Monday March 20th 2023
Edinburgh Council’s budget for building new council homes has been “almost cut in half,” sparking calls for officials to be “honest and upfront” about the scale of the city’s housing crisis.
A three per cent rent increase for council tenants agreed last month saw the 10-year housing budget slashed from £2.9bn to £1.7bn.
This means the authority now only has the capacity to build 2,400 council-owned social rent homes in the next decade, down from the previous commitment of 5,000 — and well below the 25,000 pledged by Labour during last year’s local election, which now appears to have been watered-down.
The council said “no sites or homes” have been removed from the programme and that its ability to construct new houses is heavily dependent on additional funding from the Scottish Government.
SNP councillor Kate Campbell said it was important officers were honest about the impact of the budget on housebuilding targets “if we are to have any hope of making the case for more funding for council housing in Edinburgh”.
A difficult budget setting meeting for councillors settled on the “modest rent rise” put forward by the Labour administration. However, a report before members said following a two-year freeze to rates, rents would have to be increased by 7.8 per cent each year for the next five years “in order to be able to deliver on current commitments”.
It said the delivery of new council homes is under further pressure due to a “28 per cent increase in assumed council housebuilding build cost”.
It added: “The impact of the increasing costs … as well as the reduction in income as a result of two consecutive rent freezes, means that the business plan has a lot less money to spend on capital investment.”
Quizzed on the matter in a question submitted by Councillor Campbell at a full council meeting last week, housing convener Councillor Jane Meagher said: “No sites or homes have been taken out of the programme.
“Officers are continuing to progress the housebuilding programme on the sites already identified and will continue to identify new opportunities.
“The Housing Revenue Account Business plan is reviewed annually. The Draft 10 year capital investment plan is indicative and subject to change to take account of inflation, borrowing rates, additional income from grant funding, increasing rents etc.”
Councillor Campbell pointed out the latest figure of 2,400 new council homes in the next 10 years is less than 10 per cent of the target set out in Labour’s Edinburgh council manifesto last year, which said: “Edinburgh Labour will start a programme to build at least 25,000 council owned homes within 10 years.”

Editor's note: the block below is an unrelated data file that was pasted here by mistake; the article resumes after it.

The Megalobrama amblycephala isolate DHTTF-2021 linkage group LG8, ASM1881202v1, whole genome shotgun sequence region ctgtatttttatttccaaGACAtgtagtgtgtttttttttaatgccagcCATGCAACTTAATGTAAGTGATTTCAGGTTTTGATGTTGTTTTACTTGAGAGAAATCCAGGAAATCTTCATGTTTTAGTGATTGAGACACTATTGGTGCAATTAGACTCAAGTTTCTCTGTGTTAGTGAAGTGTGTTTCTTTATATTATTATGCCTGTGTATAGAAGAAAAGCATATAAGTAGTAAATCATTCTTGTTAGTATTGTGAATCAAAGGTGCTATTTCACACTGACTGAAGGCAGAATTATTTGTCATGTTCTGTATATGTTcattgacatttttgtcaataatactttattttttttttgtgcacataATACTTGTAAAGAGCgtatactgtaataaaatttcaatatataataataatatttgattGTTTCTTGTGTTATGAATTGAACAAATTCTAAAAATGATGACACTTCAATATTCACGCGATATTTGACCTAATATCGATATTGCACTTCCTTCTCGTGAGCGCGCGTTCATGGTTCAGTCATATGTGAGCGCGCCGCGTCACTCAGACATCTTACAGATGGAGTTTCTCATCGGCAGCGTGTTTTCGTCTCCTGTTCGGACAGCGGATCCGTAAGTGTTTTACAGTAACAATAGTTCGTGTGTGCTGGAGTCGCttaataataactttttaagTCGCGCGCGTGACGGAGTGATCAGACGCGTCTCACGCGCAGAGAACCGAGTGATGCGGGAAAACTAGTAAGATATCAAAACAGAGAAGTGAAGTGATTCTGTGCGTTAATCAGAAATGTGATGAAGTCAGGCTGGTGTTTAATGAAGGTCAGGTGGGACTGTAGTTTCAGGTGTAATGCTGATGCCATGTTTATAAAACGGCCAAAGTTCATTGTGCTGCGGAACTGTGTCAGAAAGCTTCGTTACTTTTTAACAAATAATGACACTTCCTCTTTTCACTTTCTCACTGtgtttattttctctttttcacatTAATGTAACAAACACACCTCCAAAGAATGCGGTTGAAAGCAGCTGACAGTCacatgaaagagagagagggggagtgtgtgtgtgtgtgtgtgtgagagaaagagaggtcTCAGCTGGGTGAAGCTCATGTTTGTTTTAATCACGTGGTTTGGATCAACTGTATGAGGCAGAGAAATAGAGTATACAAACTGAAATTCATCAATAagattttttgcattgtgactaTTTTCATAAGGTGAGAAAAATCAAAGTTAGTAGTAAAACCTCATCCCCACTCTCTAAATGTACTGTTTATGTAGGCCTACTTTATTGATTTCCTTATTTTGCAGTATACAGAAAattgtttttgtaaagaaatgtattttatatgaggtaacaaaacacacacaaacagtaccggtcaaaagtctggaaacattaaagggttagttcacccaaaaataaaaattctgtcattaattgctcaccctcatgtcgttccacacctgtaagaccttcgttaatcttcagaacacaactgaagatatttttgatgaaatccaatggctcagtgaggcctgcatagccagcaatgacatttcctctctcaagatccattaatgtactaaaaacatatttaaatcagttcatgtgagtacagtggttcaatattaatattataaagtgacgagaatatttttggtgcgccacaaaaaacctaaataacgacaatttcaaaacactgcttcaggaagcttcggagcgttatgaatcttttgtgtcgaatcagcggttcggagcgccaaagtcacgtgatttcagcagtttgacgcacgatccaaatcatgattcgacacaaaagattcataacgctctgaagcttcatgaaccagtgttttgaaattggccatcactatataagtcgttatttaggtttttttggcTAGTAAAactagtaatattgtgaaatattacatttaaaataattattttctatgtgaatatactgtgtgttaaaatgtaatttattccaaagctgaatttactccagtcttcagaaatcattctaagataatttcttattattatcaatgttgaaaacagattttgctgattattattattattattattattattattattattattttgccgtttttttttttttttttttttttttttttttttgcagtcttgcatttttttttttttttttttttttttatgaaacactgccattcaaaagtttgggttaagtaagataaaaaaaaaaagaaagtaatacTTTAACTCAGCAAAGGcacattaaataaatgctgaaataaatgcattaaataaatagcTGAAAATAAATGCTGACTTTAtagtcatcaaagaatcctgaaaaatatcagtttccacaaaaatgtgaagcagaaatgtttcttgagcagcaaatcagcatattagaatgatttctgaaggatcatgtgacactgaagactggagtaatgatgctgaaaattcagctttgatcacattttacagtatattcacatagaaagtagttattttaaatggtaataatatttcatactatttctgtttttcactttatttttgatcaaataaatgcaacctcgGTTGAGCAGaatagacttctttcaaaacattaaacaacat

That pledge has now been changed to commit to delivering “affordable homes” rather than council-owned homes, meaning new builds by private developers and housing associations will be counted as progress toward meeting the target.
After being voted in as council leader last June, Cammy Day called on officers to draw up a draft business plan including “a target to build 25,000 council owned homes over the next 10 years.”
The wording in the council’s final 2023-2027 business plan, which was agreed by councillors last week, reads: “We will Increase supply of affordable housing with an ambition to reach 25,000 new affordable homes.”
Cllr Campbell said: “The first budget this Labour administration passed for the Housing Revenue Account cut the ten year investment almost in half from £2.9bn down to £1.7bn and cut the number of homes in the council programme by more than half.
“But what worries me the most is that Labour councillors are still talking about their programme to build 25k council homes over ten years when it’s plain as day their current plan delivers less than 10% of their target.
“We need to be honest and upfront about the scale of the challenge facing the city if we are to have any hope of making the case for more funding for council housing in Edinburgh.”
Paul Lawrence, Edinburgh City Council’s director of place, said the scale of the capital’s housing crisis “is not matched by the current resources available to the council”.
However, he said keeping up with council housebuilding targets is “entirely dependent on the ability of this council to work with partners to deliver additional resource from the Scottish Government and others”.
Mr Lawrence added housing officers have been successful at “hoovering up” unspent Scottish Government funding.
“It’s critically important to keep that pipeline going,” he said.
Updated: 20/03/2023 quote from Cllr Jane Meagher:
Cllr Jane Meagher Housing, Homelessness and Fair Work Convener said: “There has been no reduction in the number of overall council homes planned and work on our new ambitious build programme continues at pace which has a strong pipeline of projects. There are currently over 600 Council homes under construction on sites across the city and over 1,000 in design or pre-construction.
“We’re under enormous pressure as a lot has happened over the last few years and we’re working hard to respond to the needs of our current and future tenants, whilst keeping rents affordable. The ongoing impact of Brexit and the pandemic combined with a cost of living crisis and the Ukraine war has meant that our budgets are under pressure and tough decisions need to be taken about where expenditure should be focused.
“There is no short term impact on delivery rates and if rents are increased by more in future years, costs reduce, or we receive much needed additional grant funding from Scottish Government then we will be able to increase our new build programme year on year. The budget is reviewed on annual basis and this gives us the ability to make adjustments as we move forward.”Tweet Share on Facebook